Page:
Kuwahara osteopath academy hospital
January 2014....When spending time in Sapporo, some good Japanese mates and myself decided to venture out together. It was a public holiday and we arrived at this long abandoned Osteopathic Hospital just before noon after a semi long drive from Sapporro.
The three of us climbed a small mound of compacted snow and snuck in through a broken window one by one, being careful not to move or break anything with our feet as we entered.
After years of freezing cold Hokkaido winters combined with heayy snow falls, the interior of the hospital had become damp and weather beaten with water covering most of the floor (due to melted snow trickling down through the roof top). Once we'd reached drier ground in the main hall we all wandered off in our own directions. The first room I entered was an almost pitch black, macabre operating theatre. I used my torch to get a better look and noted a torturous looking rusted bed in the middle of the room (very SAW). Moving down the hall I found a doctors consulting room with patients files, keys, pills, medicine bottles and other medical instruments. I noted that the medicine dated back about 10 years so I figured that the hospital had closed its doors maybe around 2000/2002. I took a few snaps and checked out a few things in some of the back rooms, then moved to the reception area. Everything was covered in dust and cob webs and the small office looked as if the receptionist had just upped and walked out, leaving everything in its original place. Files, pamphlets, pens, paper and clip boards still sat on desks behind the receptions glass window.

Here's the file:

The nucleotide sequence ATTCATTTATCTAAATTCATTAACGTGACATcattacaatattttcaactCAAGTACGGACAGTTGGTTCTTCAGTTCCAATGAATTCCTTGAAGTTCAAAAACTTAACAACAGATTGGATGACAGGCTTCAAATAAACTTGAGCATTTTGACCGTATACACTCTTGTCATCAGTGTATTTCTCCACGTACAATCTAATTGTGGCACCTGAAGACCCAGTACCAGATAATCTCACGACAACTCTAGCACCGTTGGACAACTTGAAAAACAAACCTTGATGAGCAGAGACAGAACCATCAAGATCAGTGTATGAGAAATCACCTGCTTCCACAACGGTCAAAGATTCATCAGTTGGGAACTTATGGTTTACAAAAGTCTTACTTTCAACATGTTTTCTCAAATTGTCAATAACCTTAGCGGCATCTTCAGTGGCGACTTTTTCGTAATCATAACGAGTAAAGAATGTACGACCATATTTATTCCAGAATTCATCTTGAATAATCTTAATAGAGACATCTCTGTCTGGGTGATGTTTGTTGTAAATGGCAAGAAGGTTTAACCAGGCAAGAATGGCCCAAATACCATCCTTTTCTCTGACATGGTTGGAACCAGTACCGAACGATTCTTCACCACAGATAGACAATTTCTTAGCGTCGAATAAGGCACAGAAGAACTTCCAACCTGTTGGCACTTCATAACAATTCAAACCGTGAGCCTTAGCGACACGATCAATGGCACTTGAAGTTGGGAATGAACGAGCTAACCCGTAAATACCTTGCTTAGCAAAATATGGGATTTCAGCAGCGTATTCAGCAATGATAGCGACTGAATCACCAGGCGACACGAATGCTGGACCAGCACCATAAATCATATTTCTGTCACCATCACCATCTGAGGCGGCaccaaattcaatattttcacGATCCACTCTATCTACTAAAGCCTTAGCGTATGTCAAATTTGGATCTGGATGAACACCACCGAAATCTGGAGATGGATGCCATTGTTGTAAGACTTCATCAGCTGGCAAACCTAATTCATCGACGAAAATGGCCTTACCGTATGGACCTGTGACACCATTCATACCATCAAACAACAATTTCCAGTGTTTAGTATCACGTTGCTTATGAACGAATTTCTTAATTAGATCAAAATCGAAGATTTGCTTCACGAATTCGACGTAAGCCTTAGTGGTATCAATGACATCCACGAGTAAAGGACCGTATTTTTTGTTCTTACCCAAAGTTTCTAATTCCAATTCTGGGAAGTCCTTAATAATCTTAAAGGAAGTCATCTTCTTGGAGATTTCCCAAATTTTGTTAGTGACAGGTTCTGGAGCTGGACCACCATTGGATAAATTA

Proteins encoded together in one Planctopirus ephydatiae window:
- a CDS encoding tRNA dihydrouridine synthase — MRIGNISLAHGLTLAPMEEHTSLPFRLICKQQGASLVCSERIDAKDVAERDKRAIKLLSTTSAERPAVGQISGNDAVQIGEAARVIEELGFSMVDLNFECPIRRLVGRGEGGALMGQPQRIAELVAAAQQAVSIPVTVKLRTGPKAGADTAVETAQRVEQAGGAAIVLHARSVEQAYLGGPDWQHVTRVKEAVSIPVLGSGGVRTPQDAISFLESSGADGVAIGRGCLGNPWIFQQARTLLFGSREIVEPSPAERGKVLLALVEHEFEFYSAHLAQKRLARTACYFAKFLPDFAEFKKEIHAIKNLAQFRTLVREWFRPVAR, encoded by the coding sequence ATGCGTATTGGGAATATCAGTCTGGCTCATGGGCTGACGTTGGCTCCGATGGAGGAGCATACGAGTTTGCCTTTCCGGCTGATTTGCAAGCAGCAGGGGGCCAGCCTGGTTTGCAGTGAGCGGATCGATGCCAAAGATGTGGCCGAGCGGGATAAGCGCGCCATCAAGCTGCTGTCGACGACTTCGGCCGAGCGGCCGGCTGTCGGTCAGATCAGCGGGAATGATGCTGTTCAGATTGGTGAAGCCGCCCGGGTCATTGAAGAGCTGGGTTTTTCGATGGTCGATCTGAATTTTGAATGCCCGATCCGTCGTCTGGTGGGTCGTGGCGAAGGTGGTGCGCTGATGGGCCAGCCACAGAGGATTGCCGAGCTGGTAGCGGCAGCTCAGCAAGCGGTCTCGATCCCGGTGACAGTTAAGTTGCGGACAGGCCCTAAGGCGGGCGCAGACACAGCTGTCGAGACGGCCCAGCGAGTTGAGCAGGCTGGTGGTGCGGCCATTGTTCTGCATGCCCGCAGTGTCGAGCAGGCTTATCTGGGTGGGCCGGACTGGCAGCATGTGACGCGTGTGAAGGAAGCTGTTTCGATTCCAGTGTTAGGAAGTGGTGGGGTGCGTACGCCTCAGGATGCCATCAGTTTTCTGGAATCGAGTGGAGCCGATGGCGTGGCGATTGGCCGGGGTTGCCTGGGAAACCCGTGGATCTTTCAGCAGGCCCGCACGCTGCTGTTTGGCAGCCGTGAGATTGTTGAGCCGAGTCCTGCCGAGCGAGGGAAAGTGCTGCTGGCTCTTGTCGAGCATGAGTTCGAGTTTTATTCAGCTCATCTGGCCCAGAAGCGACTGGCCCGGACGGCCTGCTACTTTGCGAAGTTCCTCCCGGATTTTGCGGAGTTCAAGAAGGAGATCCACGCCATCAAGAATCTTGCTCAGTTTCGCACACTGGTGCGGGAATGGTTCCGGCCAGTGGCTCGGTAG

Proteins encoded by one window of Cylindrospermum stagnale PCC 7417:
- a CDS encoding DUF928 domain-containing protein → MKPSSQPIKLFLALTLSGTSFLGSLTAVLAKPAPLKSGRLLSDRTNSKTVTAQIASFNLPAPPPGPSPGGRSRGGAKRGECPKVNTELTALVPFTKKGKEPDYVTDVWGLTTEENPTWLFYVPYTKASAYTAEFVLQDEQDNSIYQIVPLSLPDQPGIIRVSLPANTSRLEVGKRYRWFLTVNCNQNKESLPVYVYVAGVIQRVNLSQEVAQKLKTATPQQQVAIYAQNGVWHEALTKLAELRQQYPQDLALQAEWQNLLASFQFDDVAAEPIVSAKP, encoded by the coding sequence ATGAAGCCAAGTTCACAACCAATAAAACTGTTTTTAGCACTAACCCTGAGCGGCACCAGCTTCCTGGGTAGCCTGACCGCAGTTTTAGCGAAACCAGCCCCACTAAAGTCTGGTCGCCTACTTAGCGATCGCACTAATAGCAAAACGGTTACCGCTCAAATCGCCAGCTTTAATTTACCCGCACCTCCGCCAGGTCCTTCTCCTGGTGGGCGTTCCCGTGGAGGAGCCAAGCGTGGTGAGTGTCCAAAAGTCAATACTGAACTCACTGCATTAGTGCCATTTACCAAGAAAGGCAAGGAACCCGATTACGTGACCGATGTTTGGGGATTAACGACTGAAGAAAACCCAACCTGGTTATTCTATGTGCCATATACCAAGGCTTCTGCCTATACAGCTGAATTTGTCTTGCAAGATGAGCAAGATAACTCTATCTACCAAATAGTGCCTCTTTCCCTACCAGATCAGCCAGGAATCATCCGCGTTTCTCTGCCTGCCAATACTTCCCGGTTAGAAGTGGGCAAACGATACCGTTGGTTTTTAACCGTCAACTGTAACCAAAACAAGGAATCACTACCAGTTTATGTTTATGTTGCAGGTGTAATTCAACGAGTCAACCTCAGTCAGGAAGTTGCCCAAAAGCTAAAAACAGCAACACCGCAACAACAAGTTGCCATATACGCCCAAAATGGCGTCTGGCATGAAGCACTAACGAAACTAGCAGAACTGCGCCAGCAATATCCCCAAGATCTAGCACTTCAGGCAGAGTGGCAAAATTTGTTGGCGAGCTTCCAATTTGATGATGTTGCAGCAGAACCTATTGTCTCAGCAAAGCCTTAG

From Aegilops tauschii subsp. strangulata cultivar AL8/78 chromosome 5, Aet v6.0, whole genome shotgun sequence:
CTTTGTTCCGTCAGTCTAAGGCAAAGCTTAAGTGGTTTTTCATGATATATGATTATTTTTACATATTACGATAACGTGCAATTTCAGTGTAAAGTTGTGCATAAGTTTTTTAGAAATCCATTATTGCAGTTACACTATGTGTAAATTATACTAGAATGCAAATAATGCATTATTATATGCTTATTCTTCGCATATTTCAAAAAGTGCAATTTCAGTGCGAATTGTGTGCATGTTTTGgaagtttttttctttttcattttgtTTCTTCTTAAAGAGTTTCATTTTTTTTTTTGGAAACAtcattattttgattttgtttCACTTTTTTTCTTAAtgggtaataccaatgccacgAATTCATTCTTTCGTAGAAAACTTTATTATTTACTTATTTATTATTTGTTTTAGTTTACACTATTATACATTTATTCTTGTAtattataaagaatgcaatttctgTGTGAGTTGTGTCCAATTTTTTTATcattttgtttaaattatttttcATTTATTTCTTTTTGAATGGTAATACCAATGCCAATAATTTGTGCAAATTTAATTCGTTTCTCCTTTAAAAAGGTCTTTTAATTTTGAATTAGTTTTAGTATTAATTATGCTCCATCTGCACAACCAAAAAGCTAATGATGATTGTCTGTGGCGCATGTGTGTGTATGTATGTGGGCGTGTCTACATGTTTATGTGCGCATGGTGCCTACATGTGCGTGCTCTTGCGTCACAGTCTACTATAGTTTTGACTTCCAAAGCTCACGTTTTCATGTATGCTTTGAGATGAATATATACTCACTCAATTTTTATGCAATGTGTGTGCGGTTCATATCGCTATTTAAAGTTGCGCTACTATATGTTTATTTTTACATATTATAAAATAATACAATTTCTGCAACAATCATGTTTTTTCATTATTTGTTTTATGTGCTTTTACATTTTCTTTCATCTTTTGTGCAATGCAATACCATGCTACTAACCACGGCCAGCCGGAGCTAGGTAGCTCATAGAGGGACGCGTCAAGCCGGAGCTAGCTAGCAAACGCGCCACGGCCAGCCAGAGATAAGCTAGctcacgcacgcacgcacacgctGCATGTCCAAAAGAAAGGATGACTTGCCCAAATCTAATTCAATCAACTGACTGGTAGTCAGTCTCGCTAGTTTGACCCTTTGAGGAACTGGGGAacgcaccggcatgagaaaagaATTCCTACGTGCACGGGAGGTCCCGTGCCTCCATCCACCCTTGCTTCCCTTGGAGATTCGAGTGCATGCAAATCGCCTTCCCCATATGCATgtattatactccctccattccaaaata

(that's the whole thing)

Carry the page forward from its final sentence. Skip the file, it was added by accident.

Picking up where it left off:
I could hear my mates moving around upstairs so decided to climb a rotted stair well up to the second floor. The paint was peeling off the walls and a dank mouldy smell hung thickly in the air. The first ward I entered was another operating theatre....but, unlike the other one I'd spotted earlier, this one still had all of its equipment. I've explored many abandoned hospitals in my time but had never seen an operating theatre still completely in tact (so I took a few hundred photos). Had this been anywhere else in the world, almost everything in this room would have been theived and slapped onto ebay the day after the hospital closed - so I was kind of chuffed that it'd been left 'as is'. On the floor I spotted a rusted amputation saw amongst some other surgical instruments and the early afternoon light provided the perfect illumination. Rusty brown water trails ran down the tiles which added a macabre beauty to the interior.
I moved on to another waiting area and checked out a doctors office (everything still in its place). Cigarette butts remained in ash trys and dated magazines still sat on the table. I found a shiny fibreglass vending machine that stood out amongst all the decay surrounding it. I also found heaps of magazines tied up in bundles strewn all over the damp floor on the third level.
The building itself felt kind of unstable, especially on the top floor and we could hear creaks and cracks in the floor as we stepped cautiously down the halls. We took a few fun photos of each other and decided it was time to move on to our next location.